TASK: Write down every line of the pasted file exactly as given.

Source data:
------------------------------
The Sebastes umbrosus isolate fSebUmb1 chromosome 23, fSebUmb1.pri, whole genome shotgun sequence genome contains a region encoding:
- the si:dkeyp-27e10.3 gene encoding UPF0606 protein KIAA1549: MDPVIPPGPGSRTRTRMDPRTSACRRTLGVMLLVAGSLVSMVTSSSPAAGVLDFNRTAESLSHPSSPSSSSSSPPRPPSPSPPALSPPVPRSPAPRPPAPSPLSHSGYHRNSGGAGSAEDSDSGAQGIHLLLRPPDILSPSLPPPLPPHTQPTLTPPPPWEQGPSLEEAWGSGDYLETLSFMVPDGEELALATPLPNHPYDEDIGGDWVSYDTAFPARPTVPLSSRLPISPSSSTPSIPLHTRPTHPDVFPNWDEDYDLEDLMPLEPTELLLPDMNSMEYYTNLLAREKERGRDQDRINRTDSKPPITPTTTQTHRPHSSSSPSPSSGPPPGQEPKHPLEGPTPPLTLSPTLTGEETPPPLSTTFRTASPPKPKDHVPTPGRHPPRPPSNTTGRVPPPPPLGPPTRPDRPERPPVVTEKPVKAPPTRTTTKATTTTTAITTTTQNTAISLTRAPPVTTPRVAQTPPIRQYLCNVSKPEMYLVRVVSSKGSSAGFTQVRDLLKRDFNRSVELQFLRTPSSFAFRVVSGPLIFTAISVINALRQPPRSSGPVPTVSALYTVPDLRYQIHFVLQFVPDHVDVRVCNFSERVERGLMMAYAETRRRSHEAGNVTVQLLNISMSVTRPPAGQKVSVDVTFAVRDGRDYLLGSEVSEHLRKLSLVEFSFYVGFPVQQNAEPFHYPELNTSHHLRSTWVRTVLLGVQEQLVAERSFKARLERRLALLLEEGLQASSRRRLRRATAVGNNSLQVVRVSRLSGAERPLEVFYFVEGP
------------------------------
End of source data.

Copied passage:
The Sebastes umbrosus isolate fSebUmb1 chromosome 23, fSebUmb1.pri, whole genome shotgun sequence genome contains a region encoding:
- the si:dkeyp-27e10.3 gene encoding UPF0606 protein KIAA1549: MDPVIPPGPGSRTRTRMDPRTSACRRTLGVMLLVAGSLVSMVTSSSPAAGVLDFNRTAESLSHPSSPSSSSSSPPRPPSPSPPALSPPVPRSPAPRPPAPSPLSHSGYHRNSGGAGSAEDSDSGAQGIHLLLRPPDILSPSLPPPLPPHTQPTLTPPPPWEQGPSLEEAWGSGDYLETLSFMVPDGEELALATPLPNHPYDEDIGGDWVSYDTAFPARPTVPLSSRLPISPSSSTPSIPLHTRPTHPDVFPNWDEDYDLEDLMPLEPTELLLPDMNSMEYYTNLLAREKERGRDQDRINRTDSKPPITPTTTQTHRPHSSSSPSPSSGPPPGQEPKHPLEGPTPPLTLSPTLTGEETPPPLSTTFRTASPPKPKDHVPTPGRHPPRPPSNTTGRVPPPPPLGPPTRPDRPERPPVVTEKPVKAPPTRTTTKATTTTTAITTTTQNTAISLTRAPPVTTPRVAQTPPIRQYLCNVSKPEMYLVRVVSSKGSSAGFTQVRDLLKRDFNRSVELQFLRTPSSFAFRVVSGPLIFTAISVINALRQPPRSSGPVPTVSALYTVPDLRYQIHFVLQFVPDHVDVRVCNFSERVERGLMMAYAETRRRSHEAGNVTVQLLNISMSVTRPPAGQKVSVDVTFAVRDGRDYLLGSEVSEHLRKLSLVEFSFYVGFPVQQNAEPFHYPELNTSHHLRSTWVRTVLLGVQEQLVAERSFKARLERRLALLLEEGLQASSRRRLRRATAVGNNSLQVVRVSRLSGAERPLEVFYFVEGP